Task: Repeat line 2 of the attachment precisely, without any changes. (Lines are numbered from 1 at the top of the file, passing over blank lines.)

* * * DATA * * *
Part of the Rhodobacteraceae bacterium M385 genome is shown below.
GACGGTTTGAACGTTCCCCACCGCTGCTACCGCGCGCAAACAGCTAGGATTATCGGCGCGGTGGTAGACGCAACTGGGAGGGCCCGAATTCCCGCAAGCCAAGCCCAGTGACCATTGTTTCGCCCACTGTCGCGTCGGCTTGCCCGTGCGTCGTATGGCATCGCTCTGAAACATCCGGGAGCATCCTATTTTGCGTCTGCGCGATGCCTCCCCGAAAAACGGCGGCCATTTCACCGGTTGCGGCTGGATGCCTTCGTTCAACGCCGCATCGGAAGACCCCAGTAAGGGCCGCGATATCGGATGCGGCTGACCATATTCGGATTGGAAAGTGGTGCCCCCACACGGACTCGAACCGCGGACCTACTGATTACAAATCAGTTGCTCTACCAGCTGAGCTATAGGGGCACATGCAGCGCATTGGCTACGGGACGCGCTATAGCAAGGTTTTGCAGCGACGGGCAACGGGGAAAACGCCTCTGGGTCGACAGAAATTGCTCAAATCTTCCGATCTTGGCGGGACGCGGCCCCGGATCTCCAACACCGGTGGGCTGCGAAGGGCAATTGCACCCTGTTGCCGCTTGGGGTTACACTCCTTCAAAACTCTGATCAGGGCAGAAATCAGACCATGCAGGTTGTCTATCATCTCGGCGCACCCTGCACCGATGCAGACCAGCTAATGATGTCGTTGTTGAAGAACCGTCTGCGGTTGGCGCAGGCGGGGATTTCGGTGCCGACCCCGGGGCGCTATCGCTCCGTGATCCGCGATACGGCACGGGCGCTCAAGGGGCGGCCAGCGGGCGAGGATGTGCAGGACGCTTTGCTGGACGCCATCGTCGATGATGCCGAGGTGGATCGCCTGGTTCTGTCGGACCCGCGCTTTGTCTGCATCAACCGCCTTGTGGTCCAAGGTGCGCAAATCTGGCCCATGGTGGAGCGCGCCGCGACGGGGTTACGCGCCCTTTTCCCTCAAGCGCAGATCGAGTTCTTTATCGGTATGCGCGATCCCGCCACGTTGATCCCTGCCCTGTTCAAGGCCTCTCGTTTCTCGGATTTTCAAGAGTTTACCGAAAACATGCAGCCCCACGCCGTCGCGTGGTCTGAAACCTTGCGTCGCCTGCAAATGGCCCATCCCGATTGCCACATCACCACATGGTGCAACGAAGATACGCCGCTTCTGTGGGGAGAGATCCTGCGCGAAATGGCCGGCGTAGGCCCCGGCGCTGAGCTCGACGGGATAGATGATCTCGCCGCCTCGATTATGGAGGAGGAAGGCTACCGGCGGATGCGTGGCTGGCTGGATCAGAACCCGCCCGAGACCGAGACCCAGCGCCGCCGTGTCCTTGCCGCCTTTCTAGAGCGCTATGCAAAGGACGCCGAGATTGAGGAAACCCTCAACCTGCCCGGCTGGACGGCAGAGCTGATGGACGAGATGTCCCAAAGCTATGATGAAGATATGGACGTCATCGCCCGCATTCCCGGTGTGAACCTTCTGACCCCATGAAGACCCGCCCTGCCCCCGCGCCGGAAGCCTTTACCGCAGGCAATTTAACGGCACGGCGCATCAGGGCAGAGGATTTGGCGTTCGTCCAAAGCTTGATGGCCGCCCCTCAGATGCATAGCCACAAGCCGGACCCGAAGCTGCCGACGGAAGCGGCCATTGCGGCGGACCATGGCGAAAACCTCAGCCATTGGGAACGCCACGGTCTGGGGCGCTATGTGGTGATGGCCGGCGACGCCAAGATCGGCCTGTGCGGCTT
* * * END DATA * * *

GACGGTTTGAACGTTCCCCACCGCTGCTACCGCGCGCAAACAGCTAGGATTATCGGCGCGGTGGTAGACGCAACTGGGAGGGCCCGAATTCCCGCAAGCCAAGCCCAGTGACCATTGTTTCGCCCACTGTCGCGTCGGCTTGCCCGTGCGTCGTATGGCATCGCTCTGAAACATCCGGGAGCATCCTATTTTGCGTCTGCGCGATGCCTCCCCGAAAAACGGCGGCCATTTCACCGGTTGCGGCTGGATGCCTTCGTTCAACGCCGCATCGGAAGACCCCAGTAAGGGCCGCGATATCGGATGCGGCTGACCATATTCGGATTGGAAAGTGGTGCCCCCACACGGACTCGAACCGCGGACCTACTGATTACAAATCAGTTGCTCTACCAGCTGAGCTATAGGGGCACATGCAGCGCATTGGCTACGGGACGCGCTATAGCAAGGTTTTGCAGCGACGGGCAACGGGGAAAACGCCTCTGGGTCGACAGAAATTGCTCAAATCTTCCGATCTTGGCGGGACGCGGCCCCGGATCTCCAACACCGGTGGGCTGCGAAGGGCAATTGCACCCTGTTGCCGCTTGGGGTTACACTCCTTCAAAACTCTGATCAGGGCAGAAATCAGACCATGCAGGTTGTCTATCATCTCGGCGCACCCTGCACCGATGCAGACCAGCTAATGATGTCGTTGTTGAAGAACCGTCTGCGGTTGGCGCAGGCGGGGATTTCGGTGCCGACCCCGGGGCGCTATCGCTCCGTGATCCGCGATACGGCACGGGCGCTCAAGGGGCGGCCAGCGGGCGAGGATGTGCAGGACGCTTTGCTGGACGCCATCGTCGATGATGCCGAGGTGGATCGCCTGGTTCTGTCGGACCCGCGCTTTGTCTGCATCAACCGCCTTGTGGTCCAAGGTGCGCAAATCTGGCCCATGGTGGAGCGCGCCGCGACGGGGTTACGCGCCCTTTTCCCTCAAGCGCAGATCGAGTTCTTTATCGGTATGCGCGATCCCGCCACGTTGATCCCTGCCCTGTTCAAGGCCTCTCGTTTCTCGGATTTTCAAGAGTTTACCGAAAACATGCAGCCCCACGCCGTCGCGTGGTCTGAAACCTTGCGTCGCCTGCAAATGGCCCATCCCGATTGCCACATCACCACATGGTGCAACGAAGATACGCCGCTTCTGTGGGGAGAGATCCTGCGCGAAATGGCCGGCGTAGGCCCCGGCGCTGAGCTCGACGGGATAGATGATCTCGCCGCCTCGATTATGGAGGAGGAAGGCTACCGGCGGATGCGTGGCTGGCTGGATCAGAACCCGCCCGAGACCGAGACCCAGCGCCGCCGTGTCCTTGCCGCCTTTCTAGAGCGCTATGCAAAGGACGCCGAGATTGAGGAAACCCTCAACCTGCCCGGCTGGACGGCAGAGCTGATGGACGAGATGTCCCAAAGCTATGATGAAGATATGGACGTCATCGCCCGCATTCCCGGTGTGAACCTTCTGACCCCATGAAGACCCGCCCTGCCCCCGCGCCGGAAGCCTTTACCGCAGGCAATTTAACGGCACGGCGCATCAGGGCAGAGGATTTGGCGTTCGTCCAAAGCTTGATGGCCGCCCCTCAGATGCATAGCCACAAGCCGGACCCGAAGCTGCCGACGGAAGCGGCCATTGCGGCGGACCATGGCGAAAACCTCAGCCATTGGGAACGCCACGGTCTGGGGCGCTATGTGGTGATGGCCGGCGACGCCAAGATCGGCCTGTGCGGCTT